The Coming Evangelical Divide
Dr. Ray PritchardDr. Ray Pritchard is the president of Keep Believing Ministries, an Internet-based ministry serving Christians in 225 countries. He is the author of 29 books, including Stealth Attack, Fire and Rain, Credo, The ABCs of Christmas, The Healing Power of Forgiveness, An Anchor for the Soul and Why Did This Happen to Me? Ray and Marlene, his wife of 39 years, have three sons - Josh, Mark and Nick, two daughters-in-law- Leah and Vanessa, and four grandchildren - Knox, Eli, Penny and Violet. His hobbies include biking, surfing the Internet, and anything related to the Civil War.
- 2014 Jun 17
The evangelical movement is about to divide.
Nothing could be clearer.
It’s true that we have often disagreed over things like church government, views of the Second Coming, baptism, lifestyle habits, worship style and musical preference. But those differences, though deeply felt, were intramural debates over secondary issues.
This time we are going to divide over a primary issue.
It is isn’t just about homosexuality or even about gay marriage, though that is the most obvious factor. When all the cards are out on the table, it will be clear that we have divided over biblical authority. Some of us will say, "We accept the 2000-year-old teaching shared until recently by every branch of the Christian movement that God designed marriage for one man and one woman.” We will also say that all sexual activity outside of marriage is sin. And we will continue to insist that homosexual behavior is always sinful.
Evidently not everyone will agree with us.
That includes some folks who graduated from our leading Christian colleges and seminaries.
For a variety of reasons, they will insist that the church has been wrong about this for 2000 years and that we must extend Christian fellowship to openly homosexual men and women. They must be allowed to join the church, sing in the choir, teach Sunday School, and if they are otherwise qualified, they could be chosen as deacons, elders and pastors.
As Al Mohler has recently insisted, there is no middle ground on this issue. We aren’t going to be able to paper over the difference or to "agree to disagree” as if this issue is like disagreeing on the timing of the rapture or whether or not we should sing more hymns.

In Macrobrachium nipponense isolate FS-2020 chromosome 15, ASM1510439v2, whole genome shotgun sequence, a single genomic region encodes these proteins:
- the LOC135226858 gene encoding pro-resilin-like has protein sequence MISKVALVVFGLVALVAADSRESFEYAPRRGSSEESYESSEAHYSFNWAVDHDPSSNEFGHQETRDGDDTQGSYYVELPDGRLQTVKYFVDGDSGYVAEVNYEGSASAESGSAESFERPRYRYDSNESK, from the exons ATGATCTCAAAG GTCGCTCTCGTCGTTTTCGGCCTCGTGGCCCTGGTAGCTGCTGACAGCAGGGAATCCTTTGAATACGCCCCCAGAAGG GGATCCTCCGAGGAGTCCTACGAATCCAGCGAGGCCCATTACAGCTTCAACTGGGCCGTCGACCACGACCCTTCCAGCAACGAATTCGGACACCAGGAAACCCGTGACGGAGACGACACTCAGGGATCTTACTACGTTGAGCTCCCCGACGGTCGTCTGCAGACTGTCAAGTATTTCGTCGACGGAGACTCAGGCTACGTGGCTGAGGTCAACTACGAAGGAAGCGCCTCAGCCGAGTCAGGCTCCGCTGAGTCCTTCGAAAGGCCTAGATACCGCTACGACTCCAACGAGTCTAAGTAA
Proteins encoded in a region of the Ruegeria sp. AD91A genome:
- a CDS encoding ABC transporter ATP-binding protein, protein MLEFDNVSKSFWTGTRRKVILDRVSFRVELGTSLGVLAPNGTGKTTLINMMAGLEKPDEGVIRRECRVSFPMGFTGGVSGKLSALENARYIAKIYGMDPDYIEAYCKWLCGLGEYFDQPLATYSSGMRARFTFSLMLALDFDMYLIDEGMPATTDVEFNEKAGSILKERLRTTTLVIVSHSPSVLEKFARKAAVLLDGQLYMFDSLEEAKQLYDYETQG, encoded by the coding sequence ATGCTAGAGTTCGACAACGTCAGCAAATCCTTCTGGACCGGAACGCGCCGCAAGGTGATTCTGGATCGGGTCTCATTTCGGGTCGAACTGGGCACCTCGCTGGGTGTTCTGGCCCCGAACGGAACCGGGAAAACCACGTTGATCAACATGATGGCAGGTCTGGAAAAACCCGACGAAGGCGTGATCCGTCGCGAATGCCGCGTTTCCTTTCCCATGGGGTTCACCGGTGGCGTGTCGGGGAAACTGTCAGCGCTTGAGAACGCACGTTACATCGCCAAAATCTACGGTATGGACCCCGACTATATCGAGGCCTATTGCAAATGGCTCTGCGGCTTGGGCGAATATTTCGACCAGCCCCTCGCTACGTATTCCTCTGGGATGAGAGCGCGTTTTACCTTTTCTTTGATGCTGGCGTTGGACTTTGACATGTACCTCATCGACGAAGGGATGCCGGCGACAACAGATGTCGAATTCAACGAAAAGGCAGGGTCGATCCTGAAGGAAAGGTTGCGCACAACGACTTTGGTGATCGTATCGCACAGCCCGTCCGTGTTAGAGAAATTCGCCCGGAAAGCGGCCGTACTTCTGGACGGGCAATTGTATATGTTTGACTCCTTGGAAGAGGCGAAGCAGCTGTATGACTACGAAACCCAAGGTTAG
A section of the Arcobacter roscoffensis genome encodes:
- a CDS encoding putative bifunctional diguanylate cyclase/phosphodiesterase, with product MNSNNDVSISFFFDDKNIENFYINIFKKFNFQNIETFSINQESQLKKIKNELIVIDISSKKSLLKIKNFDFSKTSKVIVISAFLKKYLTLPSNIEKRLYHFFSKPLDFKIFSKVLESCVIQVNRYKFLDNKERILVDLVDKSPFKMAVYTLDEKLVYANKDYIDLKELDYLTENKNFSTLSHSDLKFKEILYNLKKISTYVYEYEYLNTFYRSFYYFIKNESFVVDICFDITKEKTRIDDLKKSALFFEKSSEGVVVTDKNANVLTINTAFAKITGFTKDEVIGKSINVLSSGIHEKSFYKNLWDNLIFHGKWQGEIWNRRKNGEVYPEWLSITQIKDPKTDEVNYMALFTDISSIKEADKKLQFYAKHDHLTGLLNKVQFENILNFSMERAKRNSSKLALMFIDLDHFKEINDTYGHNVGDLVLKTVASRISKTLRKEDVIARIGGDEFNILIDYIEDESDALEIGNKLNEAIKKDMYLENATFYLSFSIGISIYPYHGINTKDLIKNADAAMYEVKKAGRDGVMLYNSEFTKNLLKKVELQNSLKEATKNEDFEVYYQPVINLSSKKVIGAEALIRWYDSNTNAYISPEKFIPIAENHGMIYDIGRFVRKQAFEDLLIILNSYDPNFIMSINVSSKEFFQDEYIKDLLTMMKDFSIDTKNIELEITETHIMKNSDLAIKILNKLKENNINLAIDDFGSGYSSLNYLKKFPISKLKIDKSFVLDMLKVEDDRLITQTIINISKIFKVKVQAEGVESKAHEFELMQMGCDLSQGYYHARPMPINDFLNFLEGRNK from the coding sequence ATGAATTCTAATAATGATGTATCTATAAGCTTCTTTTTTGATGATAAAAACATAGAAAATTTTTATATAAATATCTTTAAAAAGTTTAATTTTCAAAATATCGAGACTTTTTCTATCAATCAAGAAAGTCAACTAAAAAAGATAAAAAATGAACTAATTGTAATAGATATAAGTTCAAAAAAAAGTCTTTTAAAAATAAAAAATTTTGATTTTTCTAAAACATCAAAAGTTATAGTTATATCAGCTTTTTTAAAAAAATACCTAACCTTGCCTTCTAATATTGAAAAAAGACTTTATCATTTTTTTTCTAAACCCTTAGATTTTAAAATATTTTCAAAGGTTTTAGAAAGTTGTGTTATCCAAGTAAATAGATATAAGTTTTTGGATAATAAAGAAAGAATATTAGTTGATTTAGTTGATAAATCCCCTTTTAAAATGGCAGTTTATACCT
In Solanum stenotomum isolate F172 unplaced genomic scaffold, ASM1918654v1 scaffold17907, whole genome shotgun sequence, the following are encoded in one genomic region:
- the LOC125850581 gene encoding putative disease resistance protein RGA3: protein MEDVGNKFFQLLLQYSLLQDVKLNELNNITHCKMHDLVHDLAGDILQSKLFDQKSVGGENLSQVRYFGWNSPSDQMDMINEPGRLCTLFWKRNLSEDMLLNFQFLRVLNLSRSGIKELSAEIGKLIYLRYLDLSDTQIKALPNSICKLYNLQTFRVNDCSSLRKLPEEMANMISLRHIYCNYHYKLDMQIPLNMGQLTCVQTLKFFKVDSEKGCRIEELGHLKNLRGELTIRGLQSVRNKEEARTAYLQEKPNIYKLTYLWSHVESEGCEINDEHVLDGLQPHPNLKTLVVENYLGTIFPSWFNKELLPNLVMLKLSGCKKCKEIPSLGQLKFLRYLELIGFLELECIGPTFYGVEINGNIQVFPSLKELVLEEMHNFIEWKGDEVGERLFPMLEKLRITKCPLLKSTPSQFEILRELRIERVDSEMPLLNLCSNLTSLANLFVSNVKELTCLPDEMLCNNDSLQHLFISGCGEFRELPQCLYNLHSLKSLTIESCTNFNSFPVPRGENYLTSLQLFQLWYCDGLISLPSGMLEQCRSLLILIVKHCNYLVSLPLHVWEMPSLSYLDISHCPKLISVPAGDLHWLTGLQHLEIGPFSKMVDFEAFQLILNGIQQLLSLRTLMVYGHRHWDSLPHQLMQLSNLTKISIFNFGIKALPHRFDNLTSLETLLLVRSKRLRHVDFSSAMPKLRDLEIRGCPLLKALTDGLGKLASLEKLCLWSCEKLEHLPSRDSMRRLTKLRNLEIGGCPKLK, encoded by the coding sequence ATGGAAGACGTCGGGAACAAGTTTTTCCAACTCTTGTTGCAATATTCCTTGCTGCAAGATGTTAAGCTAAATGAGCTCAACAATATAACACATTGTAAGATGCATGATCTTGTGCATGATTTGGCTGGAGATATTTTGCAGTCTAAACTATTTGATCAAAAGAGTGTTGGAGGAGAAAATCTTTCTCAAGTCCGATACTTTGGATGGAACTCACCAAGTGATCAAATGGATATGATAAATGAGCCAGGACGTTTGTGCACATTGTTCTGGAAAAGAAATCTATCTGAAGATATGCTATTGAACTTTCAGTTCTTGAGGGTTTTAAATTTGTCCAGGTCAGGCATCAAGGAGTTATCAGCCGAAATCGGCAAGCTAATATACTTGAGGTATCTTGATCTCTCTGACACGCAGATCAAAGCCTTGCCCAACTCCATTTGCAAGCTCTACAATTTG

This is a deal-breaker.
Can’t we all just get along? No, we can’t.
The people who argue for full inclusion of gays and lesbians in the church are going to go one way, and the rest of us are going to go another. This will mean splitting denominations, leaving churches, and in some cases, it will divide families.
No one can be happy about the very real pain involved.
But better that we should separate than stay together and pretend at a unity that does not exist.
A few years ago I would have thought that most evangelicals would stay true to the biblical teaching about marriage. Today I will hedge my bets on that issue. We hear seductive voices calling us to "rethink” our position while other influential leaders admit to "struggling” over this issue. Clearly those voices are having an impact.
But in one sense it doesn’t matter. The people who think it’s okay for two guys or two girls to get married and then come and lead Awana on Wednesday night will never be accepted by the rest of us.
We aren’t buying what they are selling.
Because our culture has shifted on this issue, the price for fidelity to biblical teaching is rising all the time. Christians who openly stand for one man-one woman marriage will face increasing opposition in the days to come. It may be that we will be the ones leaving some churches because we are the minority.
So be it.
The divide is coming and in some senses is already upon us.
We all get to decide where we will stand.
You can’t straddle the fence forever.
Pastor, you’ll have to take a stand.
Church leaders, you’ll have to take a stand.
Christian friend, you’ll have to take a stand.
Years ago I heard Don Cole say that "it is better to divide over truth than to unite around error.” He was right, and because of that we will soon be going in different directions.